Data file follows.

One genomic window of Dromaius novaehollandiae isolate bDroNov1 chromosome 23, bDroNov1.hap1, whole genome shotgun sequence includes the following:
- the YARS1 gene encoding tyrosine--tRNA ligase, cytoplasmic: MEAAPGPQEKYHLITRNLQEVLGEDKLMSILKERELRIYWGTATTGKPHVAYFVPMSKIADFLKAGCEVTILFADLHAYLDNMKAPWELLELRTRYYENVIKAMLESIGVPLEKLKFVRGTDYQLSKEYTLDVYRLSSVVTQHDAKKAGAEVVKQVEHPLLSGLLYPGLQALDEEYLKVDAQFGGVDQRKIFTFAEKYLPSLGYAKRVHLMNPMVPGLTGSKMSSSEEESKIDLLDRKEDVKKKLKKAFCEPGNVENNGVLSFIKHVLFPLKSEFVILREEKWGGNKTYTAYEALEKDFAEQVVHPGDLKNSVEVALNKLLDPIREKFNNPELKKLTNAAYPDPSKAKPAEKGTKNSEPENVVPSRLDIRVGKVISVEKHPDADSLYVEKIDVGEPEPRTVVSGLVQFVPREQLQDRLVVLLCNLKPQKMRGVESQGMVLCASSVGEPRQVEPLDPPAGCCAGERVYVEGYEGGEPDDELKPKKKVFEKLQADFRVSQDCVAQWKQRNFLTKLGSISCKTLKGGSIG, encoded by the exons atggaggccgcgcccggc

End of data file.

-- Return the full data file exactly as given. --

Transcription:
One genomic window of Dromaius novaehollandiae isolate bDroNov1 chromosome 23, bDroNov1.hap1, whole genome shotgun sequence includes the following:
- the YARS1 gene encoding tyrosine--tRNA ligase, cytoplasmic: MEAAPGPQEKYHLITRNLQEVLGEDKLMSILKERELRIYWGTATTGKPHVAYFVPMSKIADFLKAGCEVTILFADLHAYLDNMKAPWELLELRTRYYENVIKAMLESIGVPLEKLKFVRGTDYQLSKEYTLDVYRLSSVVTQHDAKKAGAEVVKQVEHPLLSGLLYPGLQALDEEYLKVDAQFGGVDQRKIFTFAEKYLPSLGYAKRVHLMNPMVPGLTGSKMSSSEEESKIDLLDRKEDVKKKLKKAFCEPGNVENNGVLSFIKHVLFPLKSEFVILREEKWGGNKTYTAYEALEKDFAEQVVHPGDLKNSVEVALNKLLDPIREKFNNPELKKLTNAAYPDPSKAKPAEKGTKNSEPENVVPSRLDIRVGKVISVEKHPDADSLYVEKIDVGEPEPRTVVSGLVQFVPREQLQDRLVVLLCNLKPQKMRGVESQGMVLCASSVGEPRQVEPLDPPAGCCAGERVYVEGYEGGEPDDELKPKKKVFEKLQADFRVSQDCVAQWKQRNFLTKLGSISCKTLKGGSIG, encoded by the exons atggaggccgcgcccggc